I'm moving from a part of the country with great public transport to a part of the country with virutally none for, thankfully, a great new job. I'm going to need to purchase a new car within 1-2 months of moving. Right now, I'm largely focused on either a Honda Civic or Hyundia Elantra. I'll be shopping in early October, so if 2018 models are hitting the lots, there should be decent deals on 2017 models.
Auto loan history:
Number of present accounts (all credit cards or store credit):
Steps I'm taking, or will be taking shortly, to get scores up include:
Income (from new job starting in August):
I'd probably get approved ahead of time with a credit union - PenFed might be a good option. This way you know going in what kind of rate you're looking at and you won't have inquiries with 5+ different banks when the dealership shotguns your app everywhere.
Did you apply at Hyundai's website for financing and PreAPPROVAL. Then get PreAPPROVALs from someplace like capital one (soft pull) and someplace that pulls your highest score.
Toyota pulled equifax for us so I chose them because it was our highest score versus Nissan which pulls experian and was our lowest score (by a lot of points, need to talk to them about some untraceables they are using as negatives) and so tier 1 for Toyota (0% financing) and denied at Nissan.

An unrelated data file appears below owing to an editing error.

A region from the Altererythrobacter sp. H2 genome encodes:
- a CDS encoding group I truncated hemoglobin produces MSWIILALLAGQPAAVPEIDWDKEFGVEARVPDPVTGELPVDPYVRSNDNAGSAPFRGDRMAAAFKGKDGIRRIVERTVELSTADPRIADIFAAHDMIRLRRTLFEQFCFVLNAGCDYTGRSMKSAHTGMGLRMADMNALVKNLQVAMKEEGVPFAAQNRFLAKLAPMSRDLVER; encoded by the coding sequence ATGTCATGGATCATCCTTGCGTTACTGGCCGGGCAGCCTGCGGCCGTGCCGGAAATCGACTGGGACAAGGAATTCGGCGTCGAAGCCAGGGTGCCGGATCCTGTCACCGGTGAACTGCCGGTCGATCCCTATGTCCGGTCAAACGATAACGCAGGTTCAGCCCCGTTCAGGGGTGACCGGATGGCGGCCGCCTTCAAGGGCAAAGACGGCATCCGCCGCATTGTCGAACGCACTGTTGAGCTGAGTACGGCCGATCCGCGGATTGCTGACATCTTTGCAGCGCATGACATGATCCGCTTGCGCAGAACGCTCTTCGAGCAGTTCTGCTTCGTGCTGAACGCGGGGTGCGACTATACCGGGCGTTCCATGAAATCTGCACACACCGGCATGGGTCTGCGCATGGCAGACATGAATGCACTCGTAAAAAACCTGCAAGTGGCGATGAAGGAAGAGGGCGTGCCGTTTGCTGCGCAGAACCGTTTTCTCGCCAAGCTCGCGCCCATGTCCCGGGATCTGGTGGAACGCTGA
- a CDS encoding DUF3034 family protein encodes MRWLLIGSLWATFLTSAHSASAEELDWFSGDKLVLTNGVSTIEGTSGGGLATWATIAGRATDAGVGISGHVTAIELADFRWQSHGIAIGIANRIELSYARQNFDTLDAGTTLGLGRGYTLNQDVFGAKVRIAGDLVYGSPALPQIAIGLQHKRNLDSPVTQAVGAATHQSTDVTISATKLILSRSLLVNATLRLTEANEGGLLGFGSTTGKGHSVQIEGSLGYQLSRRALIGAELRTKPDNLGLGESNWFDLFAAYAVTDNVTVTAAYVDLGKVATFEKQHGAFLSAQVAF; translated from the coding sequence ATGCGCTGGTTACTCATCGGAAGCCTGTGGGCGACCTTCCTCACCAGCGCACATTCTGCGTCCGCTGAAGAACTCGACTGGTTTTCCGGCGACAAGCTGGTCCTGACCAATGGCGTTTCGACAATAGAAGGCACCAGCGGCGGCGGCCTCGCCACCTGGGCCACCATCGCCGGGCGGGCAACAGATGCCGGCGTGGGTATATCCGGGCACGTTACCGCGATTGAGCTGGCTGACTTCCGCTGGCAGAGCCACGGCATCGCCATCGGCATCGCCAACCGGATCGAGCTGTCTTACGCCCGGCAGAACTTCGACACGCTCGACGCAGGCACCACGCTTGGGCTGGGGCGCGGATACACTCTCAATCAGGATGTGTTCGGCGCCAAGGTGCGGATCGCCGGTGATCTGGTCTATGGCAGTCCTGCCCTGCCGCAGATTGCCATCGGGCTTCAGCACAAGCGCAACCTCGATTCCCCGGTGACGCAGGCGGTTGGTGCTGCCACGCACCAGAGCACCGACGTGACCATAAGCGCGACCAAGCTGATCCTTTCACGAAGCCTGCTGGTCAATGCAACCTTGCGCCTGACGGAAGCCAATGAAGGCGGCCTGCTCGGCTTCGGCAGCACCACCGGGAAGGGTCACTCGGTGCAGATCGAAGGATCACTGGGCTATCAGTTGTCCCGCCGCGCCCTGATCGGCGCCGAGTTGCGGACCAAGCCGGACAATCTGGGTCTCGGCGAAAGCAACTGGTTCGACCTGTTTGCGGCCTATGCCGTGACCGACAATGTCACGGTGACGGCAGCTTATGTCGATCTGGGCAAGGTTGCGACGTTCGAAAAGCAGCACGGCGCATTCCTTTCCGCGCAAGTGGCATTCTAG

Good to know. No, as I noted in my OP, I won't be in the market for the car until October and I'm not going to apply for any prequalifications at this stage because I don't start the new job until August (by October, I'll have several payroll periods of history) and because I'm taking steps right now to raise my scores -- hopefully into the low 700-720s by then. I'm not sure why applying now, when I don't have income and have lower scores (670s-680s) would be a good idea.
I'd love to hear from anyone who has had recent experience with Hyundai or Honda.
I am a big believer in getting a preapproval with a credit union before doing any shopping. Having a preapproval in hand gives you some leverage with the dealers finance department. It gives them a interest rate to compete against, many dealers mark up interest.